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Commercial Espresso Machine Buyer’s Guide
Coffee Machine Depot USA
Selecting the right commercial espresso machine for your needs can be a confusing and daunting task. For those that are new or even those that have a significant amount of experience in the coffee industry, the process of finding the right machine to fit your needs shouldn’t be a stressful experience. With a little help from us in the form of this buyer’s guide, we hope most of your questions are answered and have a state of mind while selecting your perfect machine. For any further questions regarding equipment, specs, customizations and anything coffee related, feel free to reach out to us via email or by phone and we’ll be happy to help.
Understanding Commercial Espresso Machine Components
Group Heads, Boiler Size and Power
The number of groups that a coffee machine has, its boiler size and the electrical rating (generally the element power) determine the number of drinks produced per hour. An essential feature to consider in commercial machines is the number of groups.
Over the years we have found that two and three group machines have been the most popular for a variety of coffee serving scenarios. Four groups should be considered in high volume locations, which allows two baristas to work simultaneously during morning and lunch rushes. As a matter of fact, four group barista espresso machines are a growing percentage of the commercial coffee machine market.
For those looking for a small package, a one-group machine can be great for small operations like smaller restaurants where demand may be lower and seated customers, can wait a few extra minutes for their drinks to arrive and of course one group machines are great for those that want to serve their friends and family the best ristretto espresso at home.
Coffee Machine Boiler Size
Boiler size plays a role in the ability to deliver steam and hot water. Boiler size for one group machines can range from 1.8 - 5 Liters, for two group machines from 5 - 12 Liters, three group machines from 11 - 18 liters and 20 - 22 Liters for most four group machines. Espresso production is the least affected by boiler size; using hot water (for tea and Americanos) is the most power consuming. Therefore, it is important to consider whether you are making a lot of doubles as opposed to singles, as well as the size of drinks. If your business is comprised of selling takeout drinks in 16 Oz. grande and 20 Oz. venti sizes, you’ll need much more performance from your machine, than in a restaurant situation where the drinks will be 6 and 8 Oz. single cappuccinos.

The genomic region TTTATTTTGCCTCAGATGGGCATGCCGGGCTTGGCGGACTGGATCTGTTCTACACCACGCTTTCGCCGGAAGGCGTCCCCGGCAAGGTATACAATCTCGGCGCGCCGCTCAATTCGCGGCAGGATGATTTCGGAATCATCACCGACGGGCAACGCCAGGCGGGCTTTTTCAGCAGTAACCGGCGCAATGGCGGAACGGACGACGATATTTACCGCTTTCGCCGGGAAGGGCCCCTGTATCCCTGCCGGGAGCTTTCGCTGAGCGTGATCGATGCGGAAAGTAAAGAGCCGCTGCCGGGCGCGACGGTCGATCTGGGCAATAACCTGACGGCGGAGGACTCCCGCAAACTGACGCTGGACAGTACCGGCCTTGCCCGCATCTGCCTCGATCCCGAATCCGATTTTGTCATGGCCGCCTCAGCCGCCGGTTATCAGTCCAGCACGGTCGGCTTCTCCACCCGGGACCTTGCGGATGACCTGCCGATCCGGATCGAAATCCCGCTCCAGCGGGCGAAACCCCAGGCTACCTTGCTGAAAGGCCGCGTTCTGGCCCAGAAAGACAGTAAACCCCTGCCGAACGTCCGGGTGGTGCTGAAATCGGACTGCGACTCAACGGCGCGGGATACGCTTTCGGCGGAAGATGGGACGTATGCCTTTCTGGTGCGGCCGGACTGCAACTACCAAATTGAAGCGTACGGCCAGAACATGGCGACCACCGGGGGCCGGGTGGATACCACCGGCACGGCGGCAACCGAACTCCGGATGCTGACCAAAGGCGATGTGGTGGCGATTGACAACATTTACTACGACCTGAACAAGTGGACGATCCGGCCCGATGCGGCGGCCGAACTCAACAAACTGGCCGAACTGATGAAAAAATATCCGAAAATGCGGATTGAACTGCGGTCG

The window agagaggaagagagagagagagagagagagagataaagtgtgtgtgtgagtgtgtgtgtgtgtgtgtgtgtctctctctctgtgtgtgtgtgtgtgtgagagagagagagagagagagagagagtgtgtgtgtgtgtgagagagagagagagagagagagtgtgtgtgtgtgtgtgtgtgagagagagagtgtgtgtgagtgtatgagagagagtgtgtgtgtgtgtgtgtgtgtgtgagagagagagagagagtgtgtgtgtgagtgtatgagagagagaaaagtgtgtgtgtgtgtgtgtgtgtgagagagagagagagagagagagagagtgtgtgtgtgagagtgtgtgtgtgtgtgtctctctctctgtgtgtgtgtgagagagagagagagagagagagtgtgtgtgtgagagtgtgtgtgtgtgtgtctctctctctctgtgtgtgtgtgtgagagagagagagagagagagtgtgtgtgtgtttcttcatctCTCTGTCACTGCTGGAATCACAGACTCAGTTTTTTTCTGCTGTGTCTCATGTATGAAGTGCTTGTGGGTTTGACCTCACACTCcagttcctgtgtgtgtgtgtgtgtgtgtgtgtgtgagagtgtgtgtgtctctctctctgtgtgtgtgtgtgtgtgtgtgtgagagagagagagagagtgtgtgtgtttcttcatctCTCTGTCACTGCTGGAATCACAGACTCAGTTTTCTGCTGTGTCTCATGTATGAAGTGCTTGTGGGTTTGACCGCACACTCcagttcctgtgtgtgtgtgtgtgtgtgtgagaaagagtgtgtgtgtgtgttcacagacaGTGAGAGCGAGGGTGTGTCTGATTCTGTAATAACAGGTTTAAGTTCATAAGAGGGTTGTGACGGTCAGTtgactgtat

Coffee Machine Electrical Element
The electrical draw of the machine (element rating) greatly affects the recovery power of the machine. Businesses that have a big morning or lunch rush, or that use the machines for Americanos, Crema Coffee and tea will need a higher capacity machine. As you might expect, the bigger the machine, generally the more power it draws and the quicker it can recover from a workout. However, machines can vary widely in their power and with different manufacturers. For example, smaller two group machines often have 2700-3900-Watt elements, and many manufacturers use elements around 4000 Watts on their 2 group machines. Three and four group machines can range from 4,500 – 6,500 Watts and therefore their recovery rate is much faster.
The Effect of Group Head Temperature Stability on Taste
Ensuring that the correct boiler size, number of group heads and power are correct for the intended job is extremely important. However, no other factor affects the quality of espresso as much as the temperature of the water that is used to brew it.